Review first Published by Sight & Sound, December 2010
Synopsis: 30th Oct, 2007, Hong Kong, late night in a swanky building overlooking Victoria Bay. A young woman in overalls enters, and coolly garottes the security guard. Ascending to the top floors, Cheng Lai Sheung murders a further ten people (plus an unborn baby) in two apartments, blithely unconcerned as to whether her victims are the owners, their staff or just visitors. Meanwhile, a series of interlocking flashbacks reveals Sheung’s history. As a child in 1991, she wishes for a home with a harbour view for her ex-sailor grandfather, while Triad gangs terrorise her neighbours out of their buildings to make room for property developments. As a new highrise emerges in 1997 (the year of the handover), Sheung’s old tenement building remains an island of poverty in a sea of modern skyscrapers. Sheung quits school to get work and help the family move, but in 2004, before Sheung can afford a new home for them, her mother dies. Now working two full-time jobs, Sheung finds her savings jeopardised by her ex-builder father’s mesothelioma. Desperately, she lets her father die and cashes in his insurance, but as she is about to purchase her dream home, a market hike leads the owners to demand a higher price. Sheung goes on her calculated killing spree in the two surrounding apartments, effectively rendering her dream home unsellable so that she can bargain down the price. As she and her brother move in, she realises that her bed does not quite fit into the bedroom – even as news comes in of the collapse of the US sub-prime market, and the likelihood of further volatility.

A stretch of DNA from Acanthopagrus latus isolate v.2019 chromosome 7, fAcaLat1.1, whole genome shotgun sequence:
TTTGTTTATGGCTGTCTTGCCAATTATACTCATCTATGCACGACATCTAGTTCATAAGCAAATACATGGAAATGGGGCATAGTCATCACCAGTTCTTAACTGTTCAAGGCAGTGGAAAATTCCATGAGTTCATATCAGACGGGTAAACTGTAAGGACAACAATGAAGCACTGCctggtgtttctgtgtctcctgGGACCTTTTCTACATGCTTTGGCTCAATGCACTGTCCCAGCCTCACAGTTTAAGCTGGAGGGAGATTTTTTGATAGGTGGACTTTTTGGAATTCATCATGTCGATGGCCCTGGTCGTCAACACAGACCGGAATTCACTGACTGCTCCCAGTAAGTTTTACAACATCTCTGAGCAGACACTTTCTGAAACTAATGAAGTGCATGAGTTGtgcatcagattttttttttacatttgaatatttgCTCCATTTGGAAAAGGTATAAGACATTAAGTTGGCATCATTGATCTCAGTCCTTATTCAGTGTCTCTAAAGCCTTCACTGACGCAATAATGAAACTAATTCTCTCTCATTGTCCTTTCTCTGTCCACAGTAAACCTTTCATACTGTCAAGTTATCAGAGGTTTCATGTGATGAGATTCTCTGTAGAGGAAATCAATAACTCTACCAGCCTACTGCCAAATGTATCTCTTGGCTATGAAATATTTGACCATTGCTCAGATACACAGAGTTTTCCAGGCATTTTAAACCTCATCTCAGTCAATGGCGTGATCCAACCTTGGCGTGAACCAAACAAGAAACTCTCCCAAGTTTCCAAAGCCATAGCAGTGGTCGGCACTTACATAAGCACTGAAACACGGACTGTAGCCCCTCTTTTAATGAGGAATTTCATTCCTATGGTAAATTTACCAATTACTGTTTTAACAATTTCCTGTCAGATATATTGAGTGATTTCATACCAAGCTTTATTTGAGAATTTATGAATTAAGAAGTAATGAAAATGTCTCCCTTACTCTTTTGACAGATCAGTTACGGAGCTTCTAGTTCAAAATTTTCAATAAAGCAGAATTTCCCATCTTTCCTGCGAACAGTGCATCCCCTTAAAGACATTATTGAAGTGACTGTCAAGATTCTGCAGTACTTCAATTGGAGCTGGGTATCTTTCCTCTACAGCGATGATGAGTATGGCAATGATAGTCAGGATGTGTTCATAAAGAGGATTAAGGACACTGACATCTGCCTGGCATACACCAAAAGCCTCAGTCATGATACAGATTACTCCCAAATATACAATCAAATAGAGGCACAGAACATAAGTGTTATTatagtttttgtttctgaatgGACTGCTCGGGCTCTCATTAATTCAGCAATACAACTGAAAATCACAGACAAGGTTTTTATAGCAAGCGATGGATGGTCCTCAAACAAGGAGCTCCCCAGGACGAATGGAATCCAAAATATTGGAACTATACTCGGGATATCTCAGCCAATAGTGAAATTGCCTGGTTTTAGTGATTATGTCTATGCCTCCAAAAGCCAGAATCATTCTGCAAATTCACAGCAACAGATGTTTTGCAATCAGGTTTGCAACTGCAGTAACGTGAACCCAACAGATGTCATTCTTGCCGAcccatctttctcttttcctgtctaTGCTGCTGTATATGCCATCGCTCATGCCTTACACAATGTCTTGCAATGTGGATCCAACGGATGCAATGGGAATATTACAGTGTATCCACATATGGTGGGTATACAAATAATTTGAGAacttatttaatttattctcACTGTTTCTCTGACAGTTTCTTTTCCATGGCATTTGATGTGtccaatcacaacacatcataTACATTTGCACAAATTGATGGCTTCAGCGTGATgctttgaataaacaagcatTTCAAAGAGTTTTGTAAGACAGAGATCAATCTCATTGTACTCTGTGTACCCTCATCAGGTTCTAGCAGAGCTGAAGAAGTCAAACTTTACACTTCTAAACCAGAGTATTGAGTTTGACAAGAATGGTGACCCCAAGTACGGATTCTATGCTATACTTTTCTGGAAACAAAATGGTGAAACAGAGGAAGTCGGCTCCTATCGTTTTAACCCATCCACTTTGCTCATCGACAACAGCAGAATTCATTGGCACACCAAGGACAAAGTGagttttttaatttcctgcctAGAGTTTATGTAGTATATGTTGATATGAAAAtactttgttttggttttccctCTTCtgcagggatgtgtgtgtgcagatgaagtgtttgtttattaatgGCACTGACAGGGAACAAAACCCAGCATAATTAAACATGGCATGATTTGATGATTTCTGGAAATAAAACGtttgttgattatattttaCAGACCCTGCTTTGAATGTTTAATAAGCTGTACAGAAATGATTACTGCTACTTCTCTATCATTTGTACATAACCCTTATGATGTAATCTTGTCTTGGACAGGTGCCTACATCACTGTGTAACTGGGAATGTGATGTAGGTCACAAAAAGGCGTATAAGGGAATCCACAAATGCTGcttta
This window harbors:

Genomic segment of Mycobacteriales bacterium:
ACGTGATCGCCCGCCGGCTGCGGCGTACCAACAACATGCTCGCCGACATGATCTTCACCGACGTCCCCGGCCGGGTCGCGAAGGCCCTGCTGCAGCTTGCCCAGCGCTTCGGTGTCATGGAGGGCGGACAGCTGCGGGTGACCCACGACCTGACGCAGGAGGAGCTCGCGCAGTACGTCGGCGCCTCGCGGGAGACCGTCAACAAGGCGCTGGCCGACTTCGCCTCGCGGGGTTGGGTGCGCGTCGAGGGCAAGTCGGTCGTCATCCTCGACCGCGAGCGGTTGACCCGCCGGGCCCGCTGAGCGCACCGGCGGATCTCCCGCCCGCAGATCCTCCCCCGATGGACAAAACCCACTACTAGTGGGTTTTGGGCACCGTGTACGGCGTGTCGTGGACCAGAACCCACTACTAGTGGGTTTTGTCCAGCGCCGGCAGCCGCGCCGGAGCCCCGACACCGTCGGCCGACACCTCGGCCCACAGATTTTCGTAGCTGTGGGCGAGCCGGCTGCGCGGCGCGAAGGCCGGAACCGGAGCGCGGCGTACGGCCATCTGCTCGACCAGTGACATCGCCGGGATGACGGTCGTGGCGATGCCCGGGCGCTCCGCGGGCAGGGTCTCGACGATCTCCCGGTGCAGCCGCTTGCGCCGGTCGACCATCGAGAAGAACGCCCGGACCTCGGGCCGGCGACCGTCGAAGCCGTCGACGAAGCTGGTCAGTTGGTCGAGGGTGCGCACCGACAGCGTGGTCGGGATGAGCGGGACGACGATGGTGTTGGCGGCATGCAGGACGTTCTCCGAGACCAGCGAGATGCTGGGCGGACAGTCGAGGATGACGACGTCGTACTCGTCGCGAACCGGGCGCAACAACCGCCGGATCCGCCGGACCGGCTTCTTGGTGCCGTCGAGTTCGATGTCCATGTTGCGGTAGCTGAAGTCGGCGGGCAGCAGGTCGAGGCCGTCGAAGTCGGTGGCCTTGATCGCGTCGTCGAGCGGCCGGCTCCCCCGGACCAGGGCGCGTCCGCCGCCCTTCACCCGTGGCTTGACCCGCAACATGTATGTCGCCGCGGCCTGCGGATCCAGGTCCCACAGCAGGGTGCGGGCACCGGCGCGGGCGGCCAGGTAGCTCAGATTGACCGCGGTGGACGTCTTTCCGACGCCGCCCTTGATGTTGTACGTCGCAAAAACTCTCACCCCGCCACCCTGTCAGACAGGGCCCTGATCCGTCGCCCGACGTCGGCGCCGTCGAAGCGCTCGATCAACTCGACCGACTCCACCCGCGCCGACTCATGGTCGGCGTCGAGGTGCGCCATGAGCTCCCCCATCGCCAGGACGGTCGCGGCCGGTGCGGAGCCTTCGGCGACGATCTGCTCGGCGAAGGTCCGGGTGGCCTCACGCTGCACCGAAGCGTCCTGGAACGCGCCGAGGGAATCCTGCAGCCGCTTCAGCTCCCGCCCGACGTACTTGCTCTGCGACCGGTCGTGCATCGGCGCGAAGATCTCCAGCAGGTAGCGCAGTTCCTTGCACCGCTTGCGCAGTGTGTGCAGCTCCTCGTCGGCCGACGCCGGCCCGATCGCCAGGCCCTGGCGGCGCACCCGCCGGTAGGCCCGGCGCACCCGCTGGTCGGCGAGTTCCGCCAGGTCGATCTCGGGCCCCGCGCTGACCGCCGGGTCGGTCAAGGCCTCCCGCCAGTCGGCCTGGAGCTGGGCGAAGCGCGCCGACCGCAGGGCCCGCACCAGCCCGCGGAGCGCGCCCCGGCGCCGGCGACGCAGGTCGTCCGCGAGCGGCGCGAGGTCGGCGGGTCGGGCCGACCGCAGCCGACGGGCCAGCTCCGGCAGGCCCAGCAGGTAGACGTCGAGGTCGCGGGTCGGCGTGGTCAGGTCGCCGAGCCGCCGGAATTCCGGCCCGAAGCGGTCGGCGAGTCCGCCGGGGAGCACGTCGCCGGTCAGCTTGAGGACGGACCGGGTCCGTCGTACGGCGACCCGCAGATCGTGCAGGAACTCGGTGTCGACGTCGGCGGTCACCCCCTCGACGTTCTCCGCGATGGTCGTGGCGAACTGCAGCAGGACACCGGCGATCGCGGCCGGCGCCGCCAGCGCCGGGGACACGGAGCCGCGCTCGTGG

Review: “In a crazy city, if one is to survive, he’s got to be more crazy.”
So reads the text that opens Pang Ho-cheung’s Dream Home, preceded by a brief primer on the gulf between average Hong Kong earnings and property prices, and followed by the words: “this is based on a true story.” It isn’t, of course. Pang concocted his murderous premise after a dinner he had spent with some friends complaining about the property market – but if his protagonist Cheng Lai Sheung (Josie Ho, who also co-produced) is pure fiction, the political, economical and historical specificities of the place and time that she inhabits are all too real. This is a genre-bound slasher film set within the shifting landscapes of pre- and post-handover Hong Kong, with Sheung herself coming to embody all the dog-eat-dog corruption, criminality and craziness around her. It is also, arguably, the first horror film to tap into contemporary anxieties about housing prices, social immobility and the recession – and Pang directs all his bleak, bloody satire with panache, bringing a deft fluency to his time-shifting plotline.
If a montage of the Hong Kong highrise in the film’s opening credits sequence induces a queasy sort of vertigo in the viewer (not least because of some subtle CG trickery that makes the buildings seem ever so slightly to sway and reel), then the film’s subsequent shifts in tone from horror to comedy to pathos and back again, and its involving non-chronological structure, prove every bit as disorienting in moral terms. When downtrodden, insanely ambitious Sheung is shown sneaking into the swanky harbourside address of No.1 Victoria Bay and going on a ruthlessly methodical killing spree against staff, residents and guests alike, an interlocking series of flashbacks gradually reveals the story of who she is, why she is so driven to own an apartment with a harbour view, and what chain of frustrations and disappointments has led her to this final, desperate act.
So while the murderous set-pieces are gloriously gory and rather blackly funny (with many ordinary domestic items being inventively converted into deadly weapons), their grotesque nastiness and breathtaking excess are constantly off-set by the drama and pathos of the perpetrator’s past, so that our sympathy and revulsion are brought uneasily together under one roof. Sheung may be shown slicing and dicing her way through eleven total strangers (including a heavily pregnant woman), but her conduct is fully contextualised – if never quite justified – by her (and Hong Kong’s) history of misfortunes and injustices. Sure Sheung is crazy, but in a ‘crazy city’ where the market is murder and where developers and the state collude with violent Triad gangs to force families out of their tenements, Sheung’s horrific behaviour seems right at home.